Tuesday, September 8, 2020

Caste: The Origins of our Discontents

Hierarchy. Sometimes all it takes is a small shift in perspective for the lightbulbs to shine on a complicated subject. In her finely written book titled, Caste: The Origins of our Discontents, Isabel Wilkerson describes the ways in which the United States has established a hierarchy that explains many of our historic and contemporary divisions and challenges. Having studied global caste systems thoroughly, Wilkerson examines how life in America reflects the eight pillars typical of caste alignments. Under caste, it is necessary to have a bottom rung of society, creating a comparison of superiority and inferiority. The system is meant to maintain status and caste so that those defined as inferior remain on the bottom rung. Her stories are vivid and gripping, and by moving away from the loaded language of racism, she may help many readers alter perspective and think about issues differently and accept responsibility to move society forward.

 

Rating: Five-star (I love it)

Click here to purchase Caste from amazon.com.

 

 

 

 

Rodham

Clever. It’s fun to watch a talented writer take a prominent real person and veer their life path just a bit off the known trajectory. In her novel titled, Rodham, Curtis Sittenfeld imagines what Hillary Rodham’s life would have been like had she not married Bill. I read this during this summer’s unique political conventions, and it provided an entertaining diversion. I especially enjoyed Sittenfeld’s take on how Bill’s life might have played out. Whether you love or hate the real Hillary, it’s very likely that you’ll enjoy the character in Sittenfeld’s novel.

 

Rating: Five-star (I love it)

Click here to purchase Rodham from amazon.com.

 

 

 

Too Much and Never Enough: How My Family Created the World's Most Dangerous Man

Deprivation. I finished reading Mary Trump’s book titled, Too Much and Never Enough: How My Family Created the World’s Most Dangerous Man, with tremendous gratitude that Fred Trump, Sr. was not my father. I almost began to feel a little bit sorry for Donald Trump who has felt deprivation for his entire life, influenced so strongly as it was by his tyrannical father. While the prominent figure to attract readers to this book is Donald, the family story’s central character is Fred, Sr. and this is a sad story indeed. I’m glad I read it, but now I really need to disinfect.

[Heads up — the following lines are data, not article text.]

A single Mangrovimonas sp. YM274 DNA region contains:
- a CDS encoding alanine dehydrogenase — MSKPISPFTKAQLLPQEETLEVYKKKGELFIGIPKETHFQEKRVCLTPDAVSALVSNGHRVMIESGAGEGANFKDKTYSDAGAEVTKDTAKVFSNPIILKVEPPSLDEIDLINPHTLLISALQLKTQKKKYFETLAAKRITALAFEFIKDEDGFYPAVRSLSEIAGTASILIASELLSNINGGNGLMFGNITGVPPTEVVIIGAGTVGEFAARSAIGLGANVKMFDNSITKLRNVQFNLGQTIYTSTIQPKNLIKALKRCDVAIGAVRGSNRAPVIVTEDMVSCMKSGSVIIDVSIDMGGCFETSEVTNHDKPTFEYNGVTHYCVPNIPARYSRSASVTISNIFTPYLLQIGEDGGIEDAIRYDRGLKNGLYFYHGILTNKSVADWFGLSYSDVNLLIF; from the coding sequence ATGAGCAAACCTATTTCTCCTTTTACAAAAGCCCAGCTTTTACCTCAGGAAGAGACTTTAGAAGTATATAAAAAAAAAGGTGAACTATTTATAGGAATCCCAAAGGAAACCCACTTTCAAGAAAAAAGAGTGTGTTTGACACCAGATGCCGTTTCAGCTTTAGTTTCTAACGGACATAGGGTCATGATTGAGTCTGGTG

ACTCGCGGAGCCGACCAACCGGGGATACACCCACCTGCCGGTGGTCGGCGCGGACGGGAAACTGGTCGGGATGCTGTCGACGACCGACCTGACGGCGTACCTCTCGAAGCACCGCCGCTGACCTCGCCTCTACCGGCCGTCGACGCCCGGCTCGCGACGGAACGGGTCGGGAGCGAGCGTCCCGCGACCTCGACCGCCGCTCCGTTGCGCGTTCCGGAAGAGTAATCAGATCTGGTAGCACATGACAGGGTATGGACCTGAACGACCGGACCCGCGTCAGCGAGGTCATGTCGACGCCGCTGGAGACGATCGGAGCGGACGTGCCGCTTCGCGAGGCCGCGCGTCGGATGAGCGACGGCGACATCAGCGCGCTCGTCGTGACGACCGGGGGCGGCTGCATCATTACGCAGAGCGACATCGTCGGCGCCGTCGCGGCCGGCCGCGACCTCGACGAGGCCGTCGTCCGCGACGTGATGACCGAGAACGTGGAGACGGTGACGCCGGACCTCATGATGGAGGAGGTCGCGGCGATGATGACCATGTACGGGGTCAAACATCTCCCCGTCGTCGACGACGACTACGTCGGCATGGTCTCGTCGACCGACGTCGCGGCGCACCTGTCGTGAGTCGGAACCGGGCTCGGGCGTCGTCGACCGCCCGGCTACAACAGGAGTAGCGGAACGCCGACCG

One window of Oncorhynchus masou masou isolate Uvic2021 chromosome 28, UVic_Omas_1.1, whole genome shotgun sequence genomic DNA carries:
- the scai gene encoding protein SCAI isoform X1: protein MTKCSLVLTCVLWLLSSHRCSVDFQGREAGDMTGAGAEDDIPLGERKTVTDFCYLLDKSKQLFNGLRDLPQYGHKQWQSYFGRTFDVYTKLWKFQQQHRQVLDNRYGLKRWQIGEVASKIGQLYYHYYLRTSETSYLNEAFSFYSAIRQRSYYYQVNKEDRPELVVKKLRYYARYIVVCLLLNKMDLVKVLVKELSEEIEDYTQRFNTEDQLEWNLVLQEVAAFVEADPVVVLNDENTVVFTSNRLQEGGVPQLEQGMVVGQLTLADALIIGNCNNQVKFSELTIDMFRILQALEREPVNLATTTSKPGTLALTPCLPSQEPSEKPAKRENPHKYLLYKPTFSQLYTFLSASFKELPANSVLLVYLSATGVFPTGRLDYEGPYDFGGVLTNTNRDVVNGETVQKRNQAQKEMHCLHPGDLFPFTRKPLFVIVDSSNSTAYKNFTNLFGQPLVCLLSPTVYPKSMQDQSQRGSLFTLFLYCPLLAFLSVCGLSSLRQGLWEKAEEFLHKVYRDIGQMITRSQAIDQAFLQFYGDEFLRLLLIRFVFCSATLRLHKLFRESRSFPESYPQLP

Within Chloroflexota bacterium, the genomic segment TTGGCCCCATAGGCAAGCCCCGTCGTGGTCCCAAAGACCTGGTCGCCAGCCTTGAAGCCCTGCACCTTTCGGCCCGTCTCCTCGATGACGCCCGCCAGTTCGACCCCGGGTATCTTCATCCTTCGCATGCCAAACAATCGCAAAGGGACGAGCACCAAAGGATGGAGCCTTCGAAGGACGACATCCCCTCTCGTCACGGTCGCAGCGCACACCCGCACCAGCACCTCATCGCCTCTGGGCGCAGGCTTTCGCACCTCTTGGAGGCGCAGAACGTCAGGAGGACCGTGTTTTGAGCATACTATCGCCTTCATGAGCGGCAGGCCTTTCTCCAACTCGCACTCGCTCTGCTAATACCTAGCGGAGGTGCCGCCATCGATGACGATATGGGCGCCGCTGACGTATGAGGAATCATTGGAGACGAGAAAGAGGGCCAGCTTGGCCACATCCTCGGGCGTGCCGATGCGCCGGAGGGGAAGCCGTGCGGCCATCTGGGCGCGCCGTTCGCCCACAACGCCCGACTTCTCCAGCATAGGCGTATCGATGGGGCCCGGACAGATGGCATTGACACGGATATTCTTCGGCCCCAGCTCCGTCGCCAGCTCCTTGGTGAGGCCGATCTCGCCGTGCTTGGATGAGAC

Rating: Four-star (I like it)

Click here to purchase Too Much and Never Enough from amazon.com.

 

 

 

Cher Ami and Major Whittlesey

Pluck. I didn’t expect that I would have the patience to allow much time for a pigeon narrator to keep my attention while reading Kathleen Rooney’s novel titled, Cher Ami and Major Whittlesey. Thanks to Rooney’s fine writing, I easily warmed to the voice of a homing pigeon and anticipated the return to that voice after Major Whittlesey provided his point of view as the alternating narrator. The pair were joined together in World War I when the pigeon Cher Ami flew through enemy lines to deliver a message that the major and his battalion were cut off from the rest of the army and were the objects of friendly fire. Rooney took this historical event and brought it to life through imagining those times from two very different perspectives. She explores the wounds to both narrators and the deep cost of war.

 

Rating: Four-star (I like it)

Click here to purchase Cher Ami and Major Whittlesey from amazon.com.

 

 

Nothing Is Wrong and Here Is Why

Poignant. The voice of Alexandra Petri as a political satirist finds that sweet spot for me: crisp, funny and poignant. In her collection of essays titled, Nothing Is Wrong and Here is Why, the range of her skills can be observed in their fullness. Some of the essays are new, and many are adapted from her column in The Washington Post. Whenever something comes out of the White House that can send me into a rage, I know I can count on Petri’s next column to express a reaction far better than my feeble responses. Our finest writers, like Petri, find ways to help thoughtful people make sense out of the garbled nonsense what we often see and hear. This essay collection provides an abundance of that good sense.

 

Rating: Four-star (I like it)

Click here to purchase Nothing Is Wrong and Here is Why from amazon.com.

 

 

Vesper Flights

Outside. I spent a half hour sitting on the screened back porch yesterday morning watching a hummingbird rest at our feeder, sheltered from the rain, and slurping our sugar water. I had just finished reading Helen Macdonald’s essay collection titled, Vesper Flights, so I was primed to observe birds or other aspects of nature and not pay attention to the passing of time. Each of her essays in this collection contains fine writing and close observations about our world and ourselves. As I write this quick review, I’m back on the porch looking up often from the laptop to watch a bird in flight, a squirrel leaping from one branch to another, a Monarch landing on the milkweed and a rabbit scooting to a hiding place under a shrub. Grand!

 

Rating: Four-star (I like it)

Click here to purchase Vesper Flights from amazon.com.

 

 

Squeeze Me

Pythons. Just when I needed a good laugh, I picked up Carl Hiaasen’s comic novel titled, Squeeze Me. Set as always in Florida, this time we get the combination of a great protagonist, Angie Armstrong, and political satire about President Trump, Mar-a-Lago and its wealthy members. When a python does what a big snake is prone to do, Angie is the wildlife expert called in to take care of the problem. A great cast of characters, include the return of Skink, will delight Hiaasen fans. Florida at its oddest comes to life for those readers who aren’t overly sensitive to political satire.

 

Rating: Four-star (I like it)

Click here to purchase Squeeze Me from amazon.com.